• New York Times; July 10, 1931; page 11; “Harry Russell leads National Air Tour. Ten of 14 planes arrive in Knoxville, others are down. C.F. Sugg badly injured. Knoxville, Tennessee, July 9, 1931 (Associated Press) Four of the fourteen planes participating in the national air tour failed to arrive here from Huntingdon, West Virginia, today on account of a series of mishaps. ...”
  • New York Times; July 18, 1931; page 3; “Reach Fort Worth on Air Tour. ...”
  • New York Times; July 26, 1931; page 3; “Russell again wins National Air Tour. He leads on points as fliers sweep back into Detroit from 6,590-mile trip. Ford Company gains trophy. Detroit, Michigan; July 25, 1931. More than 15,000 Detroit aviation enthusiasts saw Harry L. Russell, a pilot for the Ford Motor Company, sweep into the Ford airport today to his second victory in the National Air Tour after having covered 6,590 miles. He won by more than 9,000 points. ...”
  • New York Times; June 24, 1934; page N3; “Marriage announced of Gretchen Hahnen. Jersey City Girl Wed to Eddie A. Schneider, Aviator, Here on June 2. Jersey City, New Jersey, June 23, 1934. The marriage on June 2 of Gretchen Hahnen of Jersey City, New Jersey governor of the Women's International Aeronautic Association, and Eddie A. Schneider of Jersey City, who in 1928, at age of 16 was the youngest air pilot to hold a commercial license, was announced today. The couple was married at the New York Municipal Building. Miss Hahnen, daughter of Mrs. Zora M. Hahnen of Des Moines, Iowa, and Mr. Schneider met when Miss Hahnen was organizing the Jersey City Junior Aeronautical Association, of which Mr. Schneider was sponsor. In 1930 Mr. Schneider broke the transcontinental junior speed record by lowering the mark of the late Frank Goldsborough. Mr. Schneider won the Great Lakes Trophy in the Ford national reliability tour in 1930 and in the 1931 tour he won first place for single-motored planes. He was director of the aviation division of the Hoover Business League in 1932. After July 1 the couple will live in Jersey City. Mr. Schneider is the son of Emil A. Schneider of North Arlington.”
  • New York Times; May 16, 1935; page 25; “Two In Plane Escape In Newark Bay Crash; Schneider, Ex-Transcontinental Record-Holder, And Student Pilot Rescued By Police. Two aviators escaped with only minor bruises and a thorough wetting last night when their three-seat, open-cockpit biplane developed motor trouble soon after taking off from the Jersey City Airport and fell into Newark Bay 200 feet off Droyer's Point, Jersey City. The men were rescued by police, who went to their aid in a collapsible rowboat kept at the field. ...”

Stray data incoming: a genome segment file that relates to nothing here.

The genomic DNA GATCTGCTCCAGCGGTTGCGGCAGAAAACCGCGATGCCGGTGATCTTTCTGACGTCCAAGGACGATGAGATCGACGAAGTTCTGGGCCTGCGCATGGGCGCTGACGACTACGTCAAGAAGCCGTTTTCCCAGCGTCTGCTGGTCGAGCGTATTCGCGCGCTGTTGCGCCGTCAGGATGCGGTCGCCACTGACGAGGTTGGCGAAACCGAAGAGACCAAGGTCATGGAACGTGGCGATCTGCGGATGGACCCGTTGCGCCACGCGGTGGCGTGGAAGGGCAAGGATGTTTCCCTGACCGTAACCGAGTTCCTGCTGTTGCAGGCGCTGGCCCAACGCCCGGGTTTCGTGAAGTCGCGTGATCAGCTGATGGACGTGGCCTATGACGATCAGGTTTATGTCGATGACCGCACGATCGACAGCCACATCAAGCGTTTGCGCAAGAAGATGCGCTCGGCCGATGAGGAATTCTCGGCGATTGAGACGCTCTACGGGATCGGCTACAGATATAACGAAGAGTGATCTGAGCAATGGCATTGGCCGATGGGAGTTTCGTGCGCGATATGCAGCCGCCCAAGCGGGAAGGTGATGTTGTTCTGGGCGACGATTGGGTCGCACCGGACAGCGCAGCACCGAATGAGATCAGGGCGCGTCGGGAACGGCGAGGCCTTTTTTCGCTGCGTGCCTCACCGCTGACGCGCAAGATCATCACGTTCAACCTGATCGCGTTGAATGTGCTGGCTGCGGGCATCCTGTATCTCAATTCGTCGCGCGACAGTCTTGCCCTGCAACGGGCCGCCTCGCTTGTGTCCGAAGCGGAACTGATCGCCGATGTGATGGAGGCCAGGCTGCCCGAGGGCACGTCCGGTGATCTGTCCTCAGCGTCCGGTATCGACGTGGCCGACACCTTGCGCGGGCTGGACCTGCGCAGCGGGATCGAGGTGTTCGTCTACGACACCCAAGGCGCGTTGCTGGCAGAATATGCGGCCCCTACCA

• New York Times; September 22, 1935; page 12; “Robert Buck: Boy pilot delays flight. ...”
  • New York Times; September 26, 1935; page 18; “Jersey City to Get WPA Stadium Fund. Mayor Hague Reports Application for $800,000 Approved for Arena at Airport. Mayor Frank Hague of Jersey City announced yesterday he had been informed that the Works Progress Administration had approved the city's application for an $800,000 grant to build a municipal sports stadium. ... The Jersey City Airport is now rented at a nominal charge to Eddie Schneider, who gives flying lessons there. ...” Note: Eddie August Schneider loses his airport.
  • New York Times; September 30, 1935; page 24; “Robert Buck: Boy flier reaches Indiana on long hop. ...”
  • New York Times; November 21, 1936; “4 Americans in Spain to Fly for Madrid. Acosta and Three Mates Reach Valencia to Take Course in Military Aviation. Bert Acosta, one of this country's leading racing pilots, and four other fliers from fields in the Newark district have arrived at Valencia, Spain, where they will go through a hurried course in military flying before taking the air against the Rebels, it was revealed here yesterday. ...”
  • New York Times; January 1, 1937; page 17; “Amazed by Acosta, rebel fliers fled. American in sports ship flew into midst of foe thinking they were Russians. With stories of each other's adventures and none about their own, Bert Acosta, Gordon Berry, Eddie Schneider and Frederick Lord returned to Paris this morning from two months' experience in the civil war in Spain. ...”